Regulations Amending the Special Economic Measures (Russia) Regulations: SOR/2022-98
Canada Gazette, Part II, Volume 156, Number 11
SOR/2022-98 May 6, 2022
SPECIAL ECONOMIC MEASURES ACT
P.C. 2022-463 May 6, 2022
Whereas the Governor in Council is of the opinion that the actions of the Russian Federation constitute a grave breach of international peace and security that has resulted in a serious international crisis;
Therefore, Her Excellency the Governor General in Council, on the recommendation of the Minister of Foreign Affairs, makes the annexed Regulations Amending the Special Economic Measures (Russia) Regulations under subsections 4(1)footnote a, (1.1)footnote b, (2) and (3) of the Special Economic Measures Act footnote c.
Regulations Amending the Special Economic Measures (Russia) Regulations
1 Item 63 of Part 1 of Schedule 1 to the Special Economic Measures (Russia) Regulations footnote 1 is replaced by the following:
- 63 Dmitry Vitalievich BULGAKOV (born in 1954)
2 Item 108 of Part 1 of Schedule 1 to the Regulations is repealed.
3 Part 1 of Schedule 1 to the Regulations is amended by adding the following in numerical order:
- 765 Andrey Sergeyevich IVANAYEV (born on January 19, 1972)
- 766 Igor Yurievich KOROTCHENKO (born in 1960)
- 767 Andrey Ivanovich SYCHEVOY (born in 1969)
- 768 Tatiana Viktorovna SHEVTSOVA (born in 1969)
- 769 Maria Vladimirovna KITAYEVA (born in 1986)
- 770 Rossiyana Vladimirovna MARKOVSKAYA (born in 1991)
- 771 Andrey Nikolaevich SERDYUKOV (born in 1962)
- 772 Valery Ivanovich FLYUSTIKOV
- 773 Timur Vadimovich IVANOV (born in 1975)
- 774 Aleksander Pavlovich LAPIN (born on January 1, 1964)
- 775 Ruslan Khadzhismelovich TSALIKOV (born on July 31, 1956)
- 776 Gennady Valeryevich ZHIDKO (born on September 12, 1965)
- 777 Sergey Analolievich KOGOGIN (born in 1957)
- 778 Dmitry Evgenevich SHUGAEV (born on August 11, 1965)
- 779 Azatbek Asanbekovich OMURBEKOV (born in 1982)
- 780 Yunus-Bek Bamatgireyevich YEVKUROV (born in 1963)
- 781 Sharip Sultanovich DELIMKHANOV (born in 1980)
- 782 Alimbek Sultanovich DELIMKHANOV (born in 1974)
- 783 Amkhad Sultanovich DELIMKHANOV
4 Part 2 of Schedule 1 to the Regulations is amended by adding the following after item 168:
- 169 Zelenodolsk Shipyard JSC
- 170 Military Industrial Company LLC
- 171 Rosgvardia
- 172 UEC Klimov JSC
- 173 KAMAZ PTC
Application Before Publication
5 For the purpose of paragraph 11(2)(a) of the Statutory Instruments Act, these Regulations apply according to their terms before they are published in the Canada Gazette.
Coming into Force
6 These Regulations come into force on the day on which they are registered.
REGULATORY IMPACT ANALYSIS STATEMENT
(This statement is not part of the Regulations.)
The Russian Federation continues to violate the sovereignty and territorial integrity of Ukraine.
Following Russia’s illegal occupation and attempted annexation of Crimea in March 2014, the Canadian government, in tandem with partners and allies, enacted sanctions under the Special Economic Measures Act. These sanctions impose dealings prohibitions (an effective asset freeze) on designated individuals and entities in Russia and Ukraine supporting or enabling Russia’s violation of Ukraine’s sovereignty. Any person in Canada and Canadians outside Canada are thereby prohibited from dealing in the property of, entering into transactions with, providing services to, or otherwise making goods available to listed persons.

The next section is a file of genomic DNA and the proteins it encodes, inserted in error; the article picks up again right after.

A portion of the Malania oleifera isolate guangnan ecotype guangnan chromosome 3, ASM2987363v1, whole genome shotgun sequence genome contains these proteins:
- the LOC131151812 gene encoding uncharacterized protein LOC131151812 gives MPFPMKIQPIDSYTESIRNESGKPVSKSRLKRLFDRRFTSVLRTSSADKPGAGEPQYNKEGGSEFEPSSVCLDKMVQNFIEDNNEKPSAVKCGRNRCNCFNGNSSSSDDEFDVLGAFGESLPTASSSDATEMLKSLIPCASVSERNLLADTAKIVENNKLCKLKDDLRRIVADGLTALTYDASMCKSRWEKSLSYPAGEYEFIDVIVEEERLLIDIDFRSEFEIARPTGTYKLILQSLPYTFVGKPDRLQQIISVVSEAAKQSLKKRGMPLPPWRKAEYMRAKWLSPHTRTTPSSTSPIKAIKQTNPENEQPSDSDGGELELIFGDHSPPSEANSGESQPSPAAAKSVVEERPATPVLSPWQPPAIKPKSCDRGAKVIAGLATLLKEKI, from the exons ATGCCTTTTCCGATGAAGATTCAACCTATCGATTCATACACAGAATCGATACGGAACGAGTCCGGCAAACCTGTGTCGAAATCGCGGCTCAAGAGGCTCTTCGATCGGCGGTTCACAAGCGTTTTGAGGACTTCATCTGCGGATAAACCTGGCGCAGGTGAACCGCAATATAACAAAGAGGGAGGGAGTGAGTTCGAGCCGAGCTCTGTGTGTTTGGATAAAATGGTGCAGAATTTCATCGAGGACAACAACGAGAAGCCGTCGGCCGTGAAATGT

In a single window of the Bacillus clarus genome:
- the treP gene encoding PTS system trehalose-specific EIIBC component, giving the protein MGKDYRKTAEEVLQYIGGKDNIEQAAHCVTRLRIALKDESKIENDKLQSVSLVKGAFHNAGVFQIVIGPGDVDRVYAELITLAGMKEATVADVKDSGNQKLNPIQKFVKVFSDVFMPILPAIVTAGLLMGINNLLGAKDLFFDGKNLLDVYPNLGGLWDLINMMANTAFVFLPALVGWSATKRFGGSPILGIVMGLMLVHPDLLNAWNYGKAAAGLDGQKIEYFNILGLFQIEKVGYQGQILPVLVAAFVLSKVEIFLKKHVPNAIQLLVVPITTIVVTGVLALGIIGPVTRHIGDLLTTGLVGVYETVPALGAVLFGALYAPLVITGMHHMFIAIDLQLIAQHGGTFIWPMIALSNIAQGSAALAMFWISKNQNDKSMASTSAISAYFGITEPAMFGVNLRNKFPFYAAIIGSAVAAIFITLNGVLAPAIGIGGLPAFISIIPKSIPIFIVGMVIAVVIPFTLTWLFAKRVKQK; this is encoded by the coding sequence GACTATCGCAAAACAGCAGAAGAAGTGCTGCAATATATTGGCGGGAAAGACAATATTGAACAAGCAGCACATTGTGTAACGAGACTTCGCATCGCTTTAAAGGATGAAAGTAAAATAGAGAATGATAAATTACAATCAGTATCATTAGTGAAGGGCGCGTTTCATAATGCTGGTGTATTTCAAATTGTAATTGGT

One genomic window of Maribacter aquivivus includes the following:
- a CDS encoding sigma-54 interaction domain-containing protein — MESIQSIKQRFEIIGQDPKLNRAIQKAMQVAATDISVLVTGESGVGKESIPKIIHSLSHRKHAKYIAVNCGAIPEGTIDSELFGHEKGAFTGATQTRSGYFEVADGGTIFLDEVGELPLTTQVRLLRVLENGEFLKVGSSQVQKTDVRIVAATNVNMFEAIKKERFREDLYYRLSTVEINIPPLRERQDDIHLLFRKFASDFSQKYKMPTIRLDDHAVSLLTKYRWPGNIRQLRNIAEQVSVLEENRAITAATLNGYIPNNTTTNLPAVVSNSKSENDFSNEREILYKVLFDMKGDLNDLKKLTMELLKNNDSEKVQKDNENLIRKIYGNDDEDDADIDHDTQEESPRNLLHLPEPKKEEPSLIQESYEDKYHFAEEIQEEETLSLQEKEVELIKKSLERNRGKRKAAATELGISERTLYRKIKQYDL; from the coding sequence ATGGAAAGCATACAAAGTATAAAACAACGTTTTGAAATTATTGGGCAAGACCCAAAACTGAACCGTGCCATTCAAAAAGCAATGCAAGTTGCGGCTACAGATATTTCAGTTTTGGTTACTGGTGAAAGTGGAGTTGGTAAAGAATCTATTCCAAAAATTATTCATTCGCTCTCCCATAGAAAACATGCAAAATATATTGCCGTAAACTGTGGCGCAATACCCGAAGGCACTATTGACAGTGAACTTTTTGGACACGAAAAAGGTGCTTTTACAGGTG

In late fall of 2021, after months of escalatory behaviour, Russia began massing troops, military equipment and military capabilities on Ukraine’s borders and around Ukraine. The build-up lasted into February 2022, eventually totalling 150 000–190 000 troops. On February 15, 2022, the Russian Duma (equivalent to the Canadian House of Commons) voted to ask President Putin to recognize the so-called Luhansk People’s Republic and Donetsk People’s Republic in eastern Ukraine, further violating Ukraine’s sovereignty as well as the Minsk agreements intended to bring about a peaceful resolution to the conflict in eastern Ukraine. On February 18, 2022, Russia-backed so-called authorities ordered the evacuation of women and children from the region, as well as the conscription of men aged 18 to 55. On February 20, 2022, Russia extended a joint military exercise with Belarus and announced that Russian troops would not leave Belarus. On February 21, 2022, following a meeting of the Russian Security Council, President Putin signed decrees recognizing the “independence” and “sovereignty” of the so-called Luhansk People’s Republic (LNR) and Donetsk People’s Republic (DNR). Immediately following this, President Putin ordered Russian forces to perform “peacekeeping functions” in the so-called LNR and DNR regions. He also expressly abandoned the Minsk agreements, declaring them “non-existent.” On February 22, 2022, Russia’s Duma granted President Putin permission to use military force outside the country. Uniformed Russian troops and armoured vehicles then moved into the Donetsk and Luhansk regions for the first time under official orders. On February 24, 2022, President Putin announced a “special military operation” as Russian forces launched a full-scale invasion of Ukraine. The invasion began with targeted strikes on key Ukrainian military infrastructure and the incursion of Russian forces into Ukraine in the north from Russia and Belarus, in the east from Russia and the so-called LNR and DNR regions, and in the south from Crimea.
The deterioration in Russia’s relations with Ukraine has paralleled the worsening in its relations with the United States (U.S.) and the North Atlantic Treaty Organization (NATO), which has led to heightened tensions.